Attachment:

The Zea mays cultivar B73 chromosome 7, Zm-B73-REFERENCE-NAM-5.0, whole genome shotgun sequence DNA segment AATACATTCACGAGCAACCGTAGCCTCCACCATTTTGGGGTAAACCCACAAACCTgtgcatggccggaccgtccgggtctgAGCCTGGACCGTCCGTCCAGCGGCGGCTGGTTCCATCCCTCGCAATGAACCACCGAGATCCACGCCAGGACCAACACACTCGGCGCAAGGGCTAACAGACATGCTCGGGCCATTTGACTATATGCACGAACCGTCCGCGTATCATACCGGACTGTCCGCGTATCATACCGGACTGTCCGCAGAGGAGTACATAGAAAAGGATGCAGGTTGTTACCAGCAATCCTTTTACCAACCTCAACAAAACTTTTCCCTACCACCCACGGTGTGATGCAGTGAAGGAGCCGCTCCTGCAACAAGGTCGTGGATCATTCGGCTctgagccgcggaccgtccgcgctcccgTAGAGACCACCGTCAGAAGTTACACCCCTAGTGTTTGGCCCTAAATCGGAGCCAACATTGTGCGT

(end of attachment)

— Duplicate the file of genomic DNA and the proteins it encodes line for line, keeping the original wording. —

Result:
The Zea mays cultivar B73 chromosome 7, Zm-B73-REFERENCE-NAM-5.0, whole genome shotgun sequence DNA segment AATACATTCACGAGCAACCGTAGCCTCCACCATTTTGGGGTAAACCCACAAACCTgtgcatggccggaccgtccgggtctgAGCCTGGACCGTCCGTCCAGCGGCGGCTGGTTCCATCCCTCGCAATGAACCACCGAGATCCACGCCAGGACCAACACACTCGGCGCAAGGGCTAACAGACATGCTCGGGCCATTTGACTATATGCACGAACCGTCCGCGTATCATACCGGACTGTCCGCGTATCATACCGGACTGTCCGCAGAGGAGTACATAGAAAAGGATGCAGGTTGTTACCAGCAATCCTTTTACCAACCTCAACAAAACTTTTCCCTACCACCCACGGTGTGATGCAGTGAAGGAGCCGCTCCTGCAACAAGGTCGTGGATCATTCGGCTctgagccgcggaccgtccgcgctcccgTAGAGACCACCGTCAGAAGTTACACCCCTAGTGTTTGGCCCTAAATCGGAGCCAACATTGTGCGT